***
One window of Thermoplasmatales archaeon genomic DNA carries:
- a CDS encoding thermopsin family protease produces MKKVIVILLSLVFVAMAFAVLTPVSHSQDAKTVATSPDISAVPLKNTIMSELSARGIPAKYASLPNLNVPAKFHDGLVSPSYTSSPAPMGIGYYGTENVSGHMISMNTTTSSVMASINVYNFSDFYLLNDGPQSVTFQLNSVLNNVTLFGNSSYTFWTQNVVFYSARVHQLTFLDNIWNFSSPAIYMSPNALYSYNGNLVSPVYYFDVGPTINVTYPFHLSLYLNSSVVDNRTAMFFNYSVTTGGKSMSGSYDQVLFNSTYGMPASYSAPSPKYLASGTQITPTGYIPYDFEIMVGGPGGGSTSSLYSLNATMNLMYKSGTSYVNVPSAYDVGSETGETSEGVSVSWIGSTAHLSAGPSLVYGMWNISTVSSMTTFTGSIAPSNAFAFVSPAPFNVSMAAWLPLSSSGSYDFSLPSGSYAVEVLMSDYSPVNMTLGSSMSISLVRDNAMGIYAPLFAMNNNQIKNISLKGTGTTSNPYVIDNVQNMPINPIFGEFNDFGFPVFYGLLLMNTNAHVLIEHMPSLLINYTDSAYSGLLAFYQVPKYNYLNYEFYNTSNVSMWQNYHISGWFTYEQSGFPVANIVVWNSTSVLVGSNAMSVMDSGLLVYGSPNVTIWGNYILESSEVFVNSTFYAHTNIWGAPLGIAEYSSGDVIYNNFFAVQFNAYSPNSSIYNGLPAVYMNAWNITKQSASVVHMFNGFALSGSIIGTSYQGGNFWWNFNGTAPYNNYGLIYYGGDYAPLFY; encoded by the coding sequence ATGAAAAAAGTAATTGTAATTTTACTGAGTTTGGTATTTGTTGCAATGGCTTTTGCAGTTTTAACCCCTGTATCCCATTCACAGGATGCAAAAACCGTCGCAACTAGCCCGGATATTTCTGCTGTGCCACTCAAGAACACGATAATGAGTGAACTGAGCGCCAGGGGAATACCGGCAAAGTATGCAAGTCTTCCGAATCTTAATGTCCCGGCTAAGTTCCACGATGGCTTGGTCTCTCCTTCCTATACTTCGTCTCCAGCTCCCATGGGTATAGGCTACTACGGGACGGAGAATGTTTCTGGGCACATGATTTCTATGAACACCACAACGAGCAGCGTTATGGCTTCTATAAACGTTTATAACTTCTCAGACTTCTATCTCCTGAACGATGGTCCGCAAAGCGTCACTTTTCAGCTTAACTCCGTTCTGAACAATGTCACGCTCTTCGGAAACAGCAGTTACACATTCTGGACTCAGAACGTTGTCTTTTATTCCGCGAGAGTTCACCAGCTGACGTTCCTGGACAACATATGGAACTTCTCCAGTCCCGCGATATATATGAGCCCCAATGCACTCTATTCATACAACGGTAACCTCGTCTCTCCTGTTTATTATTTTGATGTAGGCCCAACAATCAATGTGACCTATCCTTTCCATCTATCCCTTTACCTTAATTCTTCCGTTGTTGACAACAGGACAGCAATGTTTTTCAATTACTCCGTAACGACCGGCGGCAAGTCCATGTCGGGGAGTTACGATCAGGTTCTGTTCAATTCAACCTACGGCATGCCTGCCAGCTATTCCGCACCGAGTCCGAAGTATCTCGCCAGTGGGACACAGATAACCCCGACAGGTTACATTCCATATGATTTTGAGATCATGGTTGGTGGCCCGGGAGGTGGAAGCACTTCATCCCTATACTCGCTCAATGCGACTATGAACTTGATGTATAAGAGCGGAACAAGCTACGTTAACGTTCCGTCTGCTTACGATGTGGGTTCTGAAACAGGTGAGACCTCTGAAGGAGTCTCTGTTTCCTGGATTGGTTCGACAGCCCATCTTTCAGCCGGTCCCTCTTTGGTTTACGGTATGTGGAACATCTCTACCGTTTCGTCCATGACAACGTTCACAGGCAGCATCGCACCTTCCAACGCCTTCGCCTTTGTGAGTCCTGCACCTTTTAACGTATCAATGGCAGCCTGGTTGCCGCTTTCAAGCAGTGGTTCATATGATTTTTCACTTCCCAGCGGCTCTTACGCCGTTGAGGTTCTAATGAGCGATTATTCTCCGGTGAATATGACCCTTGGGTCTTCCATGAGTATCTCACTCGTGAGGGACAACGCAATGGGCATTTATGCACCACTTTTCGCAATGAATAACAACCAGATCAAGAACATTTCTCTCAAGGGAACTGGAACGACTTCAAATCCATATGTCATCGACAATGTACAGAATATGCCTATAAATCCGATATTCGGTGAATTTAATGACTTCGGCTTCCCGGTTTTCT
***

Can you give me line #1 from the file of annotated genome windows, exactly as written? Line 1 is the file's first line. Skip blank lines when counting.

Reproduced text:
One window of Thermoplasmatales archaeon genomic DNA carries: